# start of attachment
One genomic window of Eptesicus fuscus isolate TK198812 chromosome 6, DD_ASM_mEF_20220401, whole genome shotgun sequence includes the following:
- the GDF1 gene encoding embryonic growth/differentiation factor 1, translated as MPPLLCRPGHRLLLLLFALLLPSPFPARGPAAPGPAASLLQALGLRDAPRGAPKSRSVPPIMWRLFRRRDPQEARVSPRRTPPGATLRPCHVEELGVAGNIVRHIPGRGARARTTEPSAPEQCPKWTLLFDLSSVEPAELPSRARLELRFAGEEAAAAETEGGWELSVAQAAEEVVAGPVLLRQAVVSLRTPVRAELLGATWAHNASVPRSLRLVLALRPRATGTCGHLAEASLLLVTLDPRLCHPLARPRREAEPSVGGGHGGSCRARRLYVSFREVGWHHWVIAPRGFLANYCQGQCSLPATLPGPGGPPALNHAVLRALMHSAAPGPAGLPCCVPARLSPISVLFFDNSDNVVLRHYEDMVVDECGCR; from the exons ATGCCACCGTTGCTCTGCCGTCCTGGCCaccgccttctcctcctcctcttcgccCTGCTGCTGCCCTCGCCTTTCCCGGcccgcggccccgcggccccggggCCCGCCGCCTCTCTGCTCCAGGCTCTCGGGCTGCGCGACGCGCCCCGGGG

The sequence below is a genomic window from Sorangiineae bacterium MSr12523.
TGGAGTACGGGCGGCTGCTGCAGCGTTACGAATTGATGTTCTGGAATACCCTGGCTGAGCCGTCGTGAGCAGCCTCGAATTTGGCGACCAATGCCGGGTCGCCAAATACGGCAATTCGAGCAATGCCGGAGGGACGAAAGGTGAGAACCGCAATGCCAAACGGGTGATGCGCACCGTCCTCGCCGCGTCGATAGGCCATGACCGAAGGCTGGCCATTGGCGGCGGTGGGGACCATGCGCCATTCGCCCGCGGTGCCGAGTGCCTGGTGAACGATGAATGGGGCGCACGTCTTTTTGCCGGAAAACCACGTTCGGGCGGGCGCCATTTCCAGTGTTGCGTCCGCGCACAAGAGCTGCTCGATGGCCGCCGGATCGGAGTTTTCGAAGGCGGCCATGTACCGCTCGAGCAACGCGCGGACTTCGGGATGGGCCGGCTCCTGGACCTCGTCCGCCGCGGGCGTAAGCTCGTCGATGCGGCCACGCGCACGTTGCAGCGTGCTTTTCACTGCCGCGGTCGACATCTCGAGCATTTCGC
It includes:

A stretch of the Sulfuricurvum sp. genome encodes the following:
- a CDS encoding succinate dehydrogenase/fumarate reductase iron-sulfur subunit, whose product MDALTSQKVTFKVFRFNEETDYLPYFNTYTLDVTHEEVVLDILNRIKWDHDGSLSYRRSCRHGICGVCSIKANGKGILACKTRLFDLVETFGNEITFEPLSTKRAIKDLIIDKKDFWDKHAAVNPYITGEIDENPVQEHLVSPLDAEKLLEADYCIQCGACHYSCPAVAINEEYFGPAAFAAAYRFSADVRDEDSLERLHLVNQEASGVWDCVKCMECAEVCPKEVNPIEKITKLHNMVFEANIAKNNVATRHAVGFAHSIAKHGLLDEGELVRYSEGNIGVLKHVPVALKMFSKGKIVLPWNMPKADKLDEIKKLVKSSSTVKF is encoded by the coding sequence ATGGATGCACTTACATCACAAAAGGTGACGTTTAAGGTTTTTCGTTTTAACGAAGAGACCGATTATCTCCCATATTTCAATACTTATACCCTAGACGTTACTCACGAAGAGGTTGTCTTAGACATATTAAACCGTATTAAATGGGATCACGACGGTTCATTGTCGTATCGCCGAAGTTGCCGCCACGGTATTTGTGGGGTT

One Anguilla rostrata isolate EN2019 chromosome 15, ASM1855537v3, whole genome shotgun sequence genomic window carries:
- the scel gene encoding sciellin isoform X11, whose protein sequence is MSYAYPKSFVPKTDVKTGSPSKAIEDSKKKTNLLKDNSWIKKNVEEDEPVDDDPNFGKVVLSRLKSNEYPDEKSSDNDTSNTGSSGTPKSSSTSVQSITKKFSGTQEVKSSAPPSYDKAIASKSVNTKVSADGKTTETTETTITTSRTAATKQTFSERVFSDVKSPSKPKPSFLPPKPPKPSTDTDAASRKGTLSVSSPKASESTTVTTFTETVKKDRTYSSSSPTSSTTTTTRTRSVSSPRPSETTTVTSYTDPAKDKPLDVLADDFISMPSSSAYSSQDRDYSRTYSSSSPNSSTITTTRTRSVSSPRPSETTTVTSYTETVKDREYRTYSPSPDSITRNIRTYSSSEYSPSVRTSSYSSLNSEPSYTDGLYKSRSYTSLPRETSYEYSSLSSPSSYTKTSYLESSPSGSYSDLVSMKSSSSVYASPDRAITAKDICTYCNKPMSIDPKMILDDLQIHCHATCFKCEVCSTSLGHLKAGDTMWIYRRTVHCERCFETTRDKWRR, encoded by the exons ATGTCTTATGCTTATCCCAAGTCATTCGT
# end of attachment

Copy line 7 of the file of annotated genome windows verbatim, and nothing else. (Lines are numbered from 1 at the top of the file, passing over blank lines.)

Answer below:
- a CDS encoding succinate dehydrogenase/fumarate reductase iron-sulfur subunit, whose product MDALTSQKVTFKVFRFNEETDYLPYFNTYTLDVTHEEVVLDILNRIKWDHDGSLSYRRSCRHGICGVCSIKANGKGILACKTRLFDLVETFGNEITFEPLSTKRAIKDLIIDKKDFWDKHAAVNPYITGEIDENPVQEHLVSPLDAEKLLEADYCIQCGACHYSCPAVAINEEYFGPAAFAAAYRFSADVRDEDSLERLHLVNQEASGVWDCVKCMECAEVCPKEVNPIEKITKLHNMVFEANIAKNNVATRHAVGFAHSIAKHGLLDEGELVRYSEGNIGVLKHVPVALKMFSKGKIVLPWNMPKADKLDEIKKLVKSSSTVKF is encoded by the coding sequence ATGGATGCACTTACATCACAAAAGGTGACGTTTAAGGTTTTTCGTTTTAACGAAGAGACCGATTATCTCCCATATTTCAATACTTATACCCTAGACGTTACTCACGAAGAGGTTGTCTTAGACATATTAAACCGTATTAAATGGGATCACGACGGTTCATTGTCGTATCGCCGAAGTTGCCGCCACGGTATTTGTGGGGTT